Peggy Noonan has a sobering column in today’s Wall Street Journal about the threat that ISIS poses to a war-weary United States. I encourage you to read the whole thing. When you do, don’t miss this part:
One of my fears in the early years of the Iraq war was that if it proved to be the wrong war—if no weapons of mass destruction were found, if sustained unrest showed Saddam Hussein was the garbage-pail lid who kept the garbage of his nation from spilling out—it would mean that at some time in the future when America really needed to fight and had to fight, she would not. I feared the war’s supporters would be seen to have cried wolf, and someday there would be a wolf and no one would listen. Now there is a wolf.
We tell ourselves that we do not want to go back to Iraq, and we don’t—all the polls show this. But facing up to what ISIS is and what it plans to do is not returning to Iraq in that we are not talking about nation-building, quixotic exercises in democracy-bringing, or underwriting governments ruled by incompetents. We are talking about other things…
Be prepared, to the degree possible, for a hit or hits on American soil or that of our longstanding allies. ISIS says it’s coming. So far they’ve done pretty much everything they said they’d do.
There is such a thing in the world as war-mongering, but those raising the alarm about ISIS are not doing that. ISIS is more organized, better funded, and more connected than Al Qaeda ever was. Some of their fighters carry U.S. and British passports. It’s not war-mongering to say so. It’s just reality.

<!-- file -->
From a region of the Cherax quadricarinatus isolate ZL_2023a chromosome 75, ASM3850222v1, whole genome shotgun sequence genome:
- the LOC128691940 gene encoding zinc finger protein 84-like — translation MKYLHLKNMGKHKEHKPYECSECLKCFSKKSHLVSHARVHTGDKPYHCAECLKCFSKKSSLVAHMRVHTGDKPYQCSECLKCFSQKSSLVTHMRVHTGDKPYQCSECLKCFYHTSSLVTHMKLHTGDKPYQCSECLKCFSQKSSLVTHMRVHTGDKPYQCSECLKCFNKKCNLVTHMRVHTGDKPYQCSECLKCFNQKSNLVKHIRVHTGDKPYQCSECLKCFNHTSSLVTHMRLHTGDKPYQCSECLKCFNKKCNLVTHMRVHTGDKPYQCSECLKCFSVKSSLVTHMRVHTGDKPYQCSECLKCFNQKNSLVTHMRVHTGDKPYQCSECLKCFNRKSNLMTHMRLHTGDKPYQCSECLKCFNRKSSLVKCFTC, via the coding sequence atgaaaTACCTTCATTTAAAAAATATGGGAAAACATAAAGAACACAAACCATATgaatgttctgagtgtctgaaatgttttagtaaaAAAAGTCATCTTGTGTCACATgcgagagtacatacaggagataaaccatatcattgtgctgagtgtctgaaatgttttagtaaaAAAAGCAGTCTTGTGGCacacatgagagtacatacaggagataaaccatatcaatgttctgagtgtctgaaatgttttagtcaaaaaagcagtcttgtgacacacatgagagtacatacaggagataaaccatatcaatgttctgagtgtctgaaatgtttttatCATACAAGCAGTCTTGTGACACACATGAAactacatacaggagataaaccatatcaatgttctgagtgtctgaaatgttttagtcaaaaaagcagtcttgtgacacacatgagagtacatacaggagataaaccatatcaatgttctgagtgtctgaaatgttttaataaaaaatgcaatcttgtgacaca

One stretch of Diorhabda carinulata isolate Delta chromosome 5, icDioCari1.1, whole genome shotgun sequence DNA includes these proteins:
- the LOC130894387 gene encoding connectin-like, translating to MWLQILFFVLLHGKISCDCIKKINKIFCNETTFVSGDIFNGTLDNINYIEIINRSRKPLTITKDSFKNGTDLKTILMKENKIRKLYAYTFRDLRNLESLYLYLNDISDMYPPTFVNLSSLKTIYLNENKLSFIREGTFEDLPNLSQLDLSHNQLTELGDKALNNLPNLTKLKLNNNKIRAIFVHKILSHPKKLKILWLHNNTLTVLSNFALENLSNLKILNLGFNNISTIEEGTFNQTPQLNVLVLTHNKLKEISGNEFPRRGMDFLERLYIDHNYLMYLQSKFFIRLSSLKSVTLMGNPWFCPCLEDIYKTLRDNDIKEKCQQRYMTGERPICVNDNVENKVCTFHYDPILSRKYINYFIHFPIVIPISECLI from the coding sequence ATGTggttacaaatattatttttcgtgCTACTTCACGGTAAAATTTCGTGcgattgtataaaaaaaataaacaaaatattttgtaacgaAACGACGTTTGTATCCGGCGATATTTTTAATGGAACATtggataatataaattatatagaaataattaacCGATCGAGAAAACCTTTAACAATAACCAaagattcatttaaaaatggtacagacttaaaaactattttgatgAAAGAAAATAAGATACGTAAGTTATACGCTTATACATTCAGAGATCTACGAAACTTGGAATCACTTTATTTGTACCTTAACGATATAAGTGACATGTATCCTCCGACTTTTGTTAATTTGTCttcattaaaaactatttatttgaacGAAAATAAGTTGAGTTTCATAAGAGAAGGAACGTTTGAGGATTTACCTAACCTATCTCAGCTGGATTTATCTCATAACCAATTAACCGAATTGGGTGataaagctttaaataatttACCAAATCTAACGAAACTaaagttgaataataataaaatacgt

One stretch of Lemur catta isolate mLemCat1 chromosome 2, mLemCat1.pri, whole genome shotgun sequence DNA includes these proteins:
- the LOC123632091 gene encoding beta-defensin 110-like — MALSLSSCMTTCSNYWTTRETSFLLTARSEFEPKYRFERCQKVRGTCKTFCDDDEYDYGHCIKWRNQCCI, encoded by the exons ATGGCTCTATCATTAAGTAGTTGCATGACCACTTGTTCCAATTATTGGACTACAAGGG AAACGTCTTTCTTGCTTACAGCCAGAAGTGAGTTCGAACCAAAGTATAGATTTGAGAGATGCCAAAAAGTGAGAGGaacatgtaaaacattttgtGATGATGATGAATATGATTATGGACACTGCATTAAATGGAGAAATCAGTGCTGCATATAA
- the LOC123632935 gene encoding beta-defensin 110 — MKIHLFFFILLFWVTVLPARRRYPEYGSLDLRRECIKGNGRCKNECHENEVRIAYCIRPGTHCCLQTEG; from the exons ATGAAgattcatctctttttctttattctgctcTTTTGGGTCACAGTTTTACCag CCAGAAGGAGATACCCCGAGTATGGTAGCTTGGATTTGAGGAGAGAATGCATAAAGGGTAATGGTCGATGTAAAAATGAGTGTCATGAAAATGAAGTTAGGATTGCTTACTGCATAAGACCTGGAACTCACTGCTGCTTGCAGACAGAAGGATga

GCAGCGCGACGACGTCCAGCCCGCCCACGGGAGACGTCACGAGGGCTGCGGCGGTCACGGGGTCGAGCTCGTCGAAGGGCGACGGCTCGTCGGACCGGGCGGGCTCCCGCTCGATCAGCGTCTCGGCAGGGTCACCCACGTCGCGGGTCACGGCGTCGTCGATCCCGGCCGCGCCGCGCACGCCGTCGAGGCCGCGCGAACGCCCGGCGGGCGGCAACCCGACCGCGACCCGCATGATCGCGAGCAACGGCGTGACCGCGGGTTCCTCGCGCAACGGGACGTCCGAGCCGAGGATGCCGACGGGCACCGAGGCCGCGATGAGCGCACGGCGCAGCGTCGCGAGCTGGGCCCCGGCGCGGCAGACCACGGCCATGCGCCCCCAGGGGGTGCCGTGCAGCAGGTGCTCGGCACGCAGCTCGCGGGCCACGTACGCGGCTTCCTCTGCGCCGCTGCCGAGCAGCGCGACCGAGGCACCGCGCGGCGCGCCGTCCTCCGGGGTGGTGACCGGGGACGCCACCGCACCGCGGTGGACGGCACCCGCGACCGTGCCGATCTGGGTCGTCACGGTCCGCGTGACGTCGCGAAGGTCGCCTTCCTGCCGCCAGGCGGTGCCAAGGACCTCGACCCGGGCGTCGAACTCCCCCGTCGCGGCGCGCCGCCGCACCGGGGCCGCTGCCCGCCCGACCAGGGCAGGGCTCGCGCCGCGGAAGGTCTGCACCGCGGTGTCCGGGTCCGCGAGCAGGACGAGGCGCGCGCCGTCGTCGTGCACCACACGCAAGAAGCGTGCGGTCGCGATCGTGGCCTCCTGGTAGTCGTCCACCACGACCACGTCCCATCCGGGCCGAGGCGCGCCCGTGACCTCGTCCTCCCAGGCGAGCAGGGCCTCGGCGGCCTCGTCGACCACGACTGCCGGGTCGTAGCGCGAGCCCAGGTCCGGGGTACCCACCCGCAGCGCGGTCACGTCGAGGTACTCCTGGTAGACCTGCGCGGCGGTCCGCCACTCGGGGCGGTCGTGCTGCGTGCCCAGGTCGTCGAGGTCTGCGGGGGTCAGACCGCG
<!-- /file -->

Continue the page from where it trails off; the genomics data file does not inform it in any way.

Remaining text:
I’ve been making my way through William Manchester’s biography of Winston Churchill. It is astonishing to see how the moral clarity of British statesmen dissolved during the 1930’s. Churchill was virtually alone in seeing Hitler for what he was during that time. Everyone else was so war-weary that they couldn’t call a spade a spade. And the British public went right along with them. It was the weakening of their moral resolve that led to German rearmament and war.
I think that our country risks a similar scenario. Some of our statesmen are so weary of the “optional” Bush wars that they are losing their resolve to name evil when they see it. No matter how ill-conceived one thinks the Bush wars were, that’s an abdication of leadership. Past blunders will not exonerate present irresponsibility.
I’m not advocating for any particular strategic response to ISIS in saying all of this. I’m simply observing that the only statesmen who will be ready to face the present threat will be those who retain moral clarity and resolve. Those who flinch out of a desire to distance themselves from the “optional” Bush wars aren’t going to help in the long run.
Read the rest of Noonan’s column here.